11⁄16 in. (2.6 cm.) wide
Please note this lot is the property of a private individual.
Francesco Boncompagni (1596-1641), Frosinone; thence by continuous descent to Antonio III Boncompagni-Ludovisi, Prince of Piombino (1808-1883), Rome.
Giorgio Sangiorgi (1886-1965), Rome, acquired by 1933 and brought to Switzerland, late 1930s; thence by continuous descent to the current owner.
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L. Agostini, Le gemme antiche figurate, vol. 2, Rome, 1686, p. 71, pl. 149.
Cast of gem in Impronte Gemmarie della Collezione Piombino Boncompagni, no. 2, preserved on the Beazley Archive Gem Database, circa early 19th century.
G. Sangiorgi, "Nuovi acquisti della mia collezione di pietre incise," Mitteilungen des Deutschen Archäologischen Instituts, Römische Abteilung 48, 1933, pp. 288-290, pl. 48.1.
G.M.A. Richter, Catalogue of Engraved Gems, Greek, Etruscan, and Roman, Rome, 1956, p. 521, no. 523.
J. Boardman and C. Wagner, Masterpieces in Miniature: Engraved Gems from Prehistory to the Present, London, 2018, p. 214, no. 200.
The gold ring has a shallow oval bezel with tapering shoulders and a wide hoop, now flattened. Set within the bezel is a slightly convex oval of green chalcedony engraved with a parrot in profile. The bird stands on a short groundline with closed wings and a long tail curving upwards towards the tip, the plumage well detailed. Its beak is slightly open, and the beaded, rimmed eye is set beneath a pronounced brow.
The species of parrot depicted appears to be an Indian Ringneck, psittacus torquatus, of bright green plumage with a red beak, the head offset by a red ring, a detail accurately portrayed by the engraver. Ringnecks were first encountered during Alexander the Great’s campaign to India. The 2nd century A.D. Roman writer Arrian shares how Alexander’s general Nearchos was taken by surprise when he heard parrots talking like human beings, and the 1st century A.D. Roman writer Athenaeus informs how during the public pageant to celebrate the accession of Ptolemy II, columns of servants carried parrots in cages (see J.M.C. Toynbee, Animals in Roman Life and Art, pp. 247 ff). During the Roman period they must have been enjoyed as exotic pets, and their images are commonly found on frescos, mosaics and gems (see fig. 122 in Toynbee, op. cit.).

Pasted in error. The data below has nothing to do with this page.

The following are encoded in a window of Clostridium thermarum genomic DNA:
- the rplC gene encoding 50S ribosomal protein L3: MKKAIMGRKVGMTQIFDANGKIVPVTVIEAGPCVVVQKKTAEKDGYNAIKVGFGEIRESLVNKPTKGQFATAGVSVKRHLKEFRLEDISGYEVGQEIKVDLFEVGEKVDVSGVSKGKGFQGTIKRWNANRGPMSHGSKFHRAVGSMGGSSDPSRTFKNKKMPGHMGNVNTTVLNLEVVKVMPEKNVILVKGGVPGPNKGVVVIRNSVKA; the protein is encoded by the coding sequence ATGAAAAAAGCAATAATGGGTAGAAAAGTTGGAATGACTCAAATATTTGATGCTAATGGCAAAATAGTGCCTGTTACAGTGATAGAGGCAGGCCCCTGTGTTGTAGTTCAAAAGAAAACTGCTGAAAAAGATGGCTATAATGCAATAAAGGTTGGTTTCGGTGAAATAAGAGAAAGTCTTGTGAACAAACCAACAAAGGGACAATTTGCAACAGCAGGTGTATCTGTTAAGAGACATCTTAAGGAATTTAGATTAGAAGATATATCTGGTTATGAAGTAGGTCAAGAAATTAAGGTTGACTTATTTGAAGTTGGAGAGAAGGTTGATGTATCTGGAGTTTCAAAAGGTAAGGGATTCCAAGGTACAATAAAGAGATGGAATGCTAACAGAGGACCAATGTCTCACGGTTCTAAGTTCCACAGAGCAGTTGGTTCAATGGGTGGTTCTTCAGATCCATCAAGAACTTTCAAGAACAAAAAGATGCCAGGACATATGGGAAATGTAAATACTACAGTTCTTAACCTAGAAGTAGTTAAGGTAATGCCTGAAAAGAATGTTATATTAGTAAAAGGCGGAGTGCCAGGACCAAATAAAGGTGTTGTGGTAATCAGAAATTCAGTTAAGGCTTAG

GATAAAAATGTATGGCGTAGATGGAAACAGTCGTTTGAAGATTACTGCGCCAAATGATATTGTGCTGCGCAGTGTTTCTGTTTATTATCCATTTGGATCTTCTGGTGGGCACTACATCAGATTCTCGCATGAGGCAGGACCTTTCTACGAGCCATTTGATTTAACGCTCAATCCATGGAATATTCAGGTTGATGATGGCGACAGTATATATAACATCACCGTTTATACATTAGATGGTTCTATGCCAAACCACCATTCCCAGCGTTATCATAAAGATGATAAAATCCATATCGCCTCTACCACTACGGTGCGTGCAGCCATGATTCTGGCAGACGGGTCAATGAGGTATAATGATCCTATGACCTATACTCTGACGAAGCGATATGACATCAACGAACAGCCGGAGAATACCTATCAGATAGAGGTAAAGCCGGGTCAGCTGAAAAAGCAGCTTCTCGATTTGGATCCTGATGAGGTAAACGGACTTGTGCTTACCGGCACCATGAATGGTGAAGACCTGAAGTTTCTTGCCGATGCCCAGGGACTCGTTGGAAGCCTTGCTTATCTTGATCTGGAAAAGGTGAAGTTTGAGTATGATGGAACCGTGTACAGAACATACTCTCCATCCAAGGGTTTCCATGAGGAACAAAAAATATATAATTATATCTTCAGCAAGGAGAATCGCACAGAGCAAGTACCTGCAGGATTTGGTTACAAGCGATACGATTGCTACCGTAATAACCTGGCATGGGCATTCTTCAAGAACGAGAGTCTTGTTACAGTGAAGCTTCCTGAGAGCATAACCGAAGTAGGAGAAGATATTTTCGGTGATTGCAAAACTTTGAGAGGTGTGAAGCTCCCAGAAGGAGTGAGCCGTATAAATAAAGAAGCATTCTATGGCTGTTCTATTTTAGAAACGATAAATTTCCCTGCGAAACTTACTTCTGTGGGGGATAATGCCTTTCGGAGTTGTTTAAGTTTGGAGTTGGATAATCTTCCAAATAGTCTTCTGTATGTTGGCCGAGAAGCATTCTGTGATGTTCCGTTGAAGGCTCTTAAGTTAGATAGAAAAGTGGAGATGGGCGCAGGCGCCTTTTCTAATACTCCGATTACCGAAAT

For similar examples see no. 619 in Maaskant-Kleibrink, Catalogue of the Engraved Gems in the Royal Coin Cabinet and no. 533 in E. Zwierlein-Diehl, Die Antiken Gemmen des Kunsthistorischen Museum in Wien, which includes a list of others with the same subject. The present example, one of the finest to survive from antiquity, has been well known to ancient gem enthusiasts since its first publication in 1686 when it was part of the Boncompagni collection.